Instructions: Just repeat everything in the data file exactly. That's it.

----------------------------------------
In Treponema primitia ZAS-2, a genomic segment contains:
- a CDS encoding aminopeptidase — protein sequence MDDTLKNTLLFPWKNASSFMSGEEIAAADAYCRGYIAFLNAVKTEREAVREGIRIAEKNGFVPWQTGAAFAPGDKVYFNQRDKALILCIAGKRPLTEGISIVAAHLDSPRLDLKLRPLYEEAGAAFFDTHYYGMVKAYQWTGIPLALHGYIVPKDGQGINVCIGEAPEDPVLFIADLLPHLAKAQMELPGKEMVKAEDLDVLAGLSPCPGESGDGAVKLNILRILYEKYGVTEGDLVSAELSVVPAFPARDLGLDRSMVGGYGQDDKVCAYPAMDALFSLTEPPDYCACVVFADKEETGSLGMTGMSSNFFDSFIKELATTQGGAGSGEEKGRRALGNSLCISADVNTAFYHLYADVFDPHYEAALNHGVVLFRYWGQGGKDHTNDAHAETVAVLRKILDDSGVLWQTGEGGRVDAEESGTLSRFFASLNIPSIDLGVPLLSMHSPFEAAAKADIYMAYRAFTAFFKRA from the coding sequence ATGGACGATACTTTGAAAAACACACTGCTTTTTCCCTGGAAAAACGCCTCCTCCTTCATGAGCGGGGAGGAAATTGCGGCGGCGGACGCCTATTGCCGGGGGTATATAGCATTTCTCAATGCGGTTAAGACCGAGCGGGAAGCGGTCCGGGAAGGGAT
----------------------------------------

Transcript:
In Treponema primitia ZAS-2, a genomic segment contains:
- a CDS encoding aminopeptidase — protein sequence MDDTLKNTLLFPWKNASSFMSGEEIAAADAYCRGYIAFLNAVKTEREAVREGIRIAEKNGFVPWQTGAAFAPGDKVYFNQRDKALILCIAGKRPLTEGISIVAAHLDSPRLDLKLRPLYEEAGAAFFDTHYYGMVKAYQWTGIPLALHGYIVPKDGQGINVCIGEAPEDPVLFIADLLPHLAKAQMELPGKEMVKAEDLDVLAGLSPCPGESGDGAVKLNILRILYEKYGVTEGDLVSAELSVVPAFPARDLGLDRSMVGGYGQDDKVCAYPAMDALFSLTEPPDYCACVVFADKEETGSLGMTGMSSNFFDSFIKELATTQGGAGSGEEKGRRALGNSLCISADVNTAFYHLYADVFDPHYEAALNHGVVLFRYWGQGGKDHTNDAHAETVAVLRKILDDSGVLWQTGEGGRVDAEESGTLSRFFASLNIPSIDLGVPLLSMHSPFEAAAKADIYMAYRAFTAFFKRA from the coding sequence ATGGACGATACTTTGAAAAACACACTGCTTTTTCCCTGGAAAAACGCCTCCTCCTTCATGAGCGGGGAGGAAATTGCGGCGGCGGACGCCTATTGCCGGGGGTATATAGCATTTCTCAATGCGGTTAAGACCGAGCGGGAAGCGGTCCGGGAAGGGAT